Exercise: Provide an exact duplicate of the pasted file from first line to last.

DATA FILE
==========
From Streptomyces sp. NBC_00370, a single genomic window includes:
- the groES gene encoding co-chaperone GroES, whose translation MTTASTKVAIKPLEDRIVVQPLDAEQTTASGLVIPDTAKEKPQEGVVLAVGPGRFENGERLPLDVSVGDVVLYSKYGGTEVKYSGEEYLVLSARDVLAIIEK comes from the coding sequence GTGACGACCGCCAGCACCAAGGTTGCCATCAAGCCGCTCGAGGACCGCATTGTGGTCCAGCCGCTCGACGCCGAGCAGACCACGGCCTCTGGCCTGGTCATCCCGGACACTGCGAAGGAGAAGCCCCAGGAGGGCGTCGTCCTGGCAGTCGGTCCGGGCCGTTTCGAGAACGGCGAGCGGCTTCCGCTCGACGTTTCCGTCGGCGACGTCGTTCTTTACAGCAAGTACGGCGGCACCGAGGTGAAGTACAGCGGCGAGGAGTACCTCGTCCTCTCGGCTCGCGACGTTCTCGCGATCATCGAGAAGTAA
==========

From Streptomyces sp. NBC_00370, a single genomic window includes:
- the groES gene encoding co-chaperone GroES, whose translation MTTASTKVAIKPLEDRIVVQPLDAEQTTASGLVIPDTAKEKPQEGVVLAVGPGRFENGERLPLDVSVGDVVLYSKYGGTEVKYSGEEYLVLSARDVLAIIEK comes from the coding sequence GTGACGACCGCCAGCACCAAGGTTGCCATCAAGCCGCTCGAGGACCGCATTGTGGTCCAGCCGCTCGACGCCGAGCAGACCACGGCCTCTGGCCTGGTCATCCCGGACACTGCGAAGGAGAAGCCCCAGGAGGGCGTCGTCCTGGCAGTCGGTCCGGGCCGTTTCGAGAACGGCGAGCGGCTTCCGCTCGACGTTTCCGTCGGCGACGTCGTTCTTTACAGCAAGTACGGCGGCACCGAGGTGAAGTACAGCGGCGAGGAGTACCTCGTCCTCTCGGCTCGCGACGTTCTCGCGATCATCGAGAAGTAA